• Exhibit A.  Using visual exhibits are often very important but can’t be accurately recorded into the written record without a clear description of what is being displayed.

These are just a few of the ways you can ensure accurate record keeping.  It’s important to also remember that a court reporter’s job is to record everything.  If you don’t want something on the record, clearly state that it should be kept off the record.

Why should I hire a court reporter when digital reporting seems so much cheaper?

Why should I hire a court reporter when digital reporting seems so much cheaper?

 

My grandmother used to say, “you get what you pay for”.  This is true in almost any situation.  You can sometimes cut corners and end up saving money.   But when it comes down to a critical verdict in a trial, do you want to take chances?

 So what is digital reporting?  It is sometimes called electronic reporting and is basically an audio recording of the proceedings.   A digital reporter shows up with audio equipment and presses “record”.  Sounds reasonable, except there are many things that can go wrong with digital recording.  Probably the most obvious is mechanical failure.   If the recorder stops, the individual failed to hit “record” or other technical glitches, like battery failure, it could mean part or all of the record is lost.

Another significant concern is quality of the record.  Background noise might interfere with the  recording making it garbled when playing back.  If this happens, the transcript will simply read “inaudible”.  Having an actual court reporter taking real time records prevents this.  If something is unclear, the court reporter can ask the person to speak up or repeat what was said.  Court reporters are experienced at tuning out background noise or sidebar conversations.

Most of us have some sort of virtual assistant to help us in the home (SIRI, Alexa etc).  How often have you asked Alexa a question only to have her misinterpret what you’ve said?   The same is true for transcriptionists who are typing from audio recordings and not actually present in the courtroom.   There is a big difference between finding $5 in the dryer after doing a load of laundry and actual money laundering! It’s important to be sure what you hear is accurate.  A court reporter is able to ask for clarity at the exact moment of testimony if needed.

One of the final advantages of having a court reporter taking minute by minute records is that those records can be read back if the court so requests.  Court reporters have years of training as well as a clear understanding of legal proceedings and terminology.  Investing in professionals rather than trusting important proceedings to an inanimate device, just makes prudent sense.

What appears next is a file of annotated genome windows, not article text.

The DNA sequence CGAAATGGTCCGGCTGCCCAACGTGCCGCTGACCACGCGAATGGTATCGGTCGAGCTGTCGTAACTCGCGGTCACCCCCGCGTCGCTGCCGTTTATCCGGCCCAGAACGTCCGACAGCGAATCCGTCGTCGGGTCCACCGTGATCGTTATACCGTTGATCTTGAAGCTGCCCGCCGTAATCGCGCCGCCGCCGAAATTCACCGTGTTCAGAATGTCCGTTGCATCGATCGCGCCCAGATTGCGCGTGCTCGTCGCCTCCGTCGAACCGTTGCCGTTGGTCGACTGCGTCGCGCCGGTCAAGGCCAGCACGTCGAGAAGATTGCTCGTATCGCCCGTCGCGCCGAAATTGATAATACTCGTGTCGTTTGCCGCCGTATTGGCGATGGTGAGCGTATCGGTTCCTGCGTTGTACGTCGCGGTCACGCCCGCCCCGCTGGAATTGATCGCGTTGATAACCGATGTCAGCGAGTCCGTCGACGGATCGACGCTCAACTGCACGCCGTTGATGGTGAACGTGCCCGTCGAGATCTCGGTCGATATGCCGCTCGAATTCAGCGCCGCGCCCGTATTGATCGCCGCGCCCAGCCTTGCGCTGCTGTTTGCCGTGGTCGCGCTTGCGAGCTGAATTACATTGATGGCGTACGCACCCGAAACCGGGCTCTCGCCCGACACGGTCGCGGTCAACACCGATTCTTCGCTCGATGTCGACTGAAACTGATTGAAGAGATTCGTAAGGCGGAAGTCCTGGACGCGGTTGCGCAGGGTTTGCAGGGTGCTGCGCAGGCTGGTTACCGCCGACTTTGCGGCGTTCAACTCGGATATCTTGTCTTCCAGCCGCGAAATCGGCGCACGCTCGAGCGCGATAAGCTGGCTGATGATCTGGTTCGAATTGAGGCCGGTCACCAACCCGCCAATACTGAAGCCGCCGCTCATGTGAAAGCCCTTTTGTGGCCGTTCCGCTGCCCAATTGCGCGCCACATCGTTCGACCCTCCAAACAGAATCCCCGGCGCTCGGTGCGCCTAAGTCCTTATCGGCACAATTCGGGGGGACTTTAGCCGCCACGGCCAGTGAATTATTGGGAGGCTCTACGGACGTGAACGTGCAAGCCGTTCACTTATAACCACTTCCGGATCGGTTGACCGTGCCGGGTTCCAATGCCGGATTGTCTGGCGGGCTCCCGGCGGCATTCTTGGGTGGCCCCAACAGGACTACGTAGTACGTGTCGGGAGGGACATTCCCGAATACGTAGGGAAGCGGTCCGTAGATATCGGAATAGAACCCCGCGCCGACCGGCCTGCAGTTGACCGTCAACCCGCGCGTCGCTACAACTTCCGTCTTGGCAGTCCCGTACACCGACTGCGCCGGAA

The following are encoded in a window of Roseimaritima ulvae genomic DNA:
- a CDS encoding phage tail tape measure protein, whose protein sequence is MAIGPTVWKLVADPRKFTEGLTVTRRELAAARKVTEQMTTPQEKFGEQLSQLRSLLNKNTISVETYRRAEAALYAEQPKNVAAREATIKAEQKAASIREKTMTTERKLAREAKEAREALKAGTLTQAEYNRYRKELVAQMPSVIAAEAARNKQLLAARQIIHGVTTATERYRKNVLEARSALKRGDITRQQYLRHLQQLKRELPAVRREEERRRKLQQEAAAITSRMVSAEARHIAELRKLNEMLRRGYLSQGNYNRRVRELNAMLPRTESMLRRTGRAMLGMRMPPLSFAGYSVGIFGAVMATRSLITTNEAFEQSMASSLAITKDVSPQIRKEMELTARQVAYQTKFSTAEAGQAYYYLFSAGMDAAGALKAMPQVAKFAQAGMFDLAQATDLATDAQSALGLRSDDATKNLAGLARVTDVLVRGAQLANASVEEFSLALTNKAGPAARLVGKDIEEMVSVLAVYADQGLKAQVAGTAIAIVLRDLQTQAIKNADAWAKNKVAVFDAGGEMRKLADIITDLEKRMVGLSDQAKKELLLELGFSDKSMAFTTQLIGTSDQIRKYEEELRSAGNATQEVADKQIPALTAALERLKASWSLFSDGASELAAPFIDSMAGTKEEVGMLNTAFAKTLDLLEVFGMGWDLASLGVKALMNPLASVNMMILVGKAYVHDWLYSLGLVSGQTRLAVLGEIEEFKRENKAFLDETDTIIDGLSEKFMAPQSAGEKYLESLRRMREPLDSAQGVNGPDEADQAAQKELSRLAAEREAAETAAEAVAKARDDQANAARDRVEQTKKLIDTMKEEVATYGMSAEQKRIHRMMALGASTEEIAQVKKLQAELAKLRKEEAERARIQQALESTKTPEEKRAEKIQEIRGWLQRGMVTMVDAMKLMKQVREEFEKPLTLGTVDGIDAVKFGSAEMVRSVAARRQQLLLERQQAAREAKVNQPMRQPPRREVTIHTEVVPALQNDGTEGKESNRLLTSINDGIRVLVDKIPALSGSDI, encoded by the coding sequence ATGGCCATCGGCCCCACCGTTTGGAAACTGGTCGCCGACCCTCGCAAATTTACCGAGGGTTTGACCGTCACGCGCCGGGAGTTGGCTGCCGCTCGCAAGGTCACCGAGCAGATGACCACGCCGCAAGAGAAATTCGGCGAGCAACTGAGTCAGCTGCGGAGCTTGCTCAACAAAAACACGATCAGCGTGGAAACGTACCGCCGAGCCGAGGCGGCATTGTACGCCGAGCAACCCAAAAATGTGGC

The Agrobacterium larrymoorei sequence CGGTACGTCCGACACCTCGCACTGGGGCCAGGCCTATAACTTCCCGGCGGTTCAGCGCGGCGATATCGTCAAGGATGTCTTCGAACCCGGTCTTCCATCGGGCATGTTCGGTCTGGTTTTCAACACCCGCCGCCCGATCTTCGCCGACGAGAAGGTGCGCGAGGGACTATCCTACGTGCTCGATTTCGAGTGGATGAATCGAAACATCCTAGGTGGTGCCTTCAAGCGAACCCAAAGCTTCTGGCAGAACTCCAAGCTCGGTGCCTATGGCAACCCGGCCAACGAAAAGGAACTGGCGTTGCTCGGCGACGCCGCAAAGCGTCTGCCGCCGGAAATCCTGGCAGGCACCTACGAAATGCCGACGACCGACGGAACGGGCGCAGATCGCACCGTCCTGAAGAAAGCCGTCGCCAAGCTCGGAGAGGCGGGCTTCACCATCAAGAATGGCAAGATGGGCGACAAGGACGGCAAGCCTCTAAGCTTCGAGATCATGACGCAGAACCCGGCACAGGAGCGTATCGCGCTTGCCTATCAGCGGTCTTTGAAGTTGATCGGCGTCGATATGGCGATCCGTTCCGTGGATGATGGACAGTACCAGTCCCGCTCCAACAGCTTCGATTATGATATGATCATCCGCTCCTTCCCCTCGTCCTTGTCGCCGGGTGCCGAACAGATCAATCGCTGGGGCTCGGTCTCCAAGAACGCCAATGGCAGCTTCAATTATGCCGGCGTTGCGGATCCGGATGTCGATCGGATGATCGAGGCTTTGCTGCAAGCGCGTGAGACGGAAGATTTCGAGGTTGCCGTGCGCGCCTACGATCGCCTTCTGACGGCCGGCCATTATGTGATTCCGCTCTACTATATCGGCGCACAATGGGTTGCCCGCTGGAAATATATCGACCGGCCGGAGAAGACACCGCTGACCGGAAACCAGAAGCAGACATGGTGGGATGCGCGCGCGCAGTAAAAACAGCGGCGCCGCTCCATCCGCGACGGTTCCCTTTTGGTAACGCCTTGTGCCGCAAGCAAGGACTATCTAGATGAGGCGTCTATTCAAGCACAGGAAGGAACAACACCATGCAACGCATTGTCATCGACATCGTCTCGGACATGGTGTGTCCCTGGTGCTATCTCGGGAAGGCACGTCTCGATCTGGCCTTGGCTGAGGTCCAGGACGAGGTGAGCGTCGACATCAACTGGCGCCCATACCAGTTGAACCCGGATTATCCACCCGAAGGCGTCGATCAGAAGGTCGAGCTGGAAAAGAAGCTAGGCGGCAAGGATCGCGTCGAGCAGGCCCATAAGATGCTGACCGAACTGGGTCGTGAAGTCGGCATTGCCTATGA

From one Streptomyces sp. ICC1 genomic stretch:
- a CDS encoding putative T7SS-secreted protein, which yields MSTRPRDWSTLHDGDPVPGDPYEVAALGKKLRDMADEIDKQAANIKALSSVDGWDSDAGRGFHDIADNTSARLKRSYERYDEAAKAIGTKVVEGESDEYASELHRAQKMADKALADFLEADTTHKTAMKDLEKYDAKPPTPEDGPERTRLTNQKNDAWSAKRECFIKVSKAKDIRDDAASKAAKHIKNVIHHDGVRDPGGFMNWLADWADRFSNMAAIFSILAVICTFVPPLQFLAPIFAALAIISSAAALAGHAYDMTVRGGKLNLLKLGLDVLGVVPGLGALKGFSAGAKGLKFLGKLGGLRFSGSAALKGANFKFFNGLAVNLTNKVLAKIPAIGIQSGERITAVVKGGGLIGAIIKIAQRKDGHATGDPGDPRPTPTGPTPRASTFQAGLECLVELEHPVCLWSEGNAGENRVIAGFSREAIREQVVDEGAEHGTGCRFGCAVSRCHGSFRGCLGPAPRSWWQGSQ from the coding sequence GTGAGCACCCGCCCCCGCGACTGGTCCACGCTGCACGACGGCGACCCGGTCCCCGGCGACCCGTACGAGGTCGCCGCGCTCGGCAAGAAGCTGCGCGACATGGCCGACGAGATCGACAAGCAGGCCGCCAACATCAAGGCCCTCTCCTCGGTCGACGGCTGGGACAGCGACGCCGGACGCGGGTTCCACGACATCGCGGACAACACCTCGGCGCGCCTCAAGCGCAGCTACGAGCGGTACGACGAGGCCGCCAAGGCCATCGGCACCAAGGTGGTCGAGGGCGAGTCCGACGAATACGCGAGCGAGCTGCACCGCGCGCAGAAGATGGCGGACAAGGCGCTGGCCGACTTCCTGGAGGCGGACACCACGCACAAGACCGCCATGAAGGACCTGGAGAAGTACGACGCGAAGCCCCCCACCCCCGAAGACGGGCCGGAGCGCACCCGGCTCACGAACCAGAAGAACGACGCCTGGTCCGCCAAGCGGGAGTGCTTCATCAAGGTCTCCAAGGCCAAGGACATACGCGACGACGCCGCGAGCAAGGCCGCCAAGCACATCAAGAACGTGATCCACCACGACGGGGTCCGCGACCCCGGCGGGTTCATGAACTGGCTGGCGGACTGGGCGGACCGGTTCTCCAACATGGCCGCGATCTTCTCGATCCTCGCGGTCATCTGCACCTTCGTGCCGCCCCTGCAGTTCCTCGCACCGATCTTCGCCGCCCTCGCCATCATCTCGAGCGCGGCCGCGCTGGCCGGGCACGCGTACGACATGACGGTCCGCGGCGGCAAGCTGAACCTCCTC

Must Haves for Every Attorney: Practice Management Software

This week we are starting a series of must-haves for every attorney but what separate this list from the many others is that it will be solely focused on actionable and practical must haves as opposed to the standard subjective material. Similar to any other profession, there is a list of must haves for attorneys. We are going to continue the series with touching on a tool that has been deemed a necessity over time: practice management software.

Practice Management Software:  

The stereotypical visual of an office being swamped in papers filling every nook and cranny is typically used to depict the lifestyle of an attorney. Now whether or not this stereotype holds true to your office, there is always room for improvement! Improvement can mean many things for many different people however there is an overwhelming consensus on the need for optimized organizational practices when it comes to practice management.

Similar to any landscape, there is plenty of competition when it comes to platforms that offer cloud based organization tools. Clio, CosmoLex and Practice Panther are among the highest rated options. From legal practice management to client intake and client relationship management, these platforms offer an incredible variety of methods for organizing your practice. No matter the size of the firm, organization will always be a key in ensuring the success of a growing practice.

At first, it can seem a little overwhelming integrating a new platform into your daily routine as an attorney. But the initial lift of transferring everything to one of these platforms increases your efficiency exponentially in the long run. Before you decide whether or not this is something you’re interested in, take a moment to analyze your current workflow. Use this time to discern what works for you and what doesn’t then remain conscious of these factors when selecting a platform.

Now you can say your last goodbyes to offices drowning in paper work and endless walls of filing cabinets!

 Select Court Reporters You Can Count On!  Covering all of Central Florida including but not limited to Orlando, Orange County, Florida, Kissimmee, Osceola County, Sanford, Seminole County, Florida, Winter Garden, Ocoee, Winter Springs, Oviedo, Winter Park, Altamonte Springs, Lake Mary, Longwood and all of Central Florida.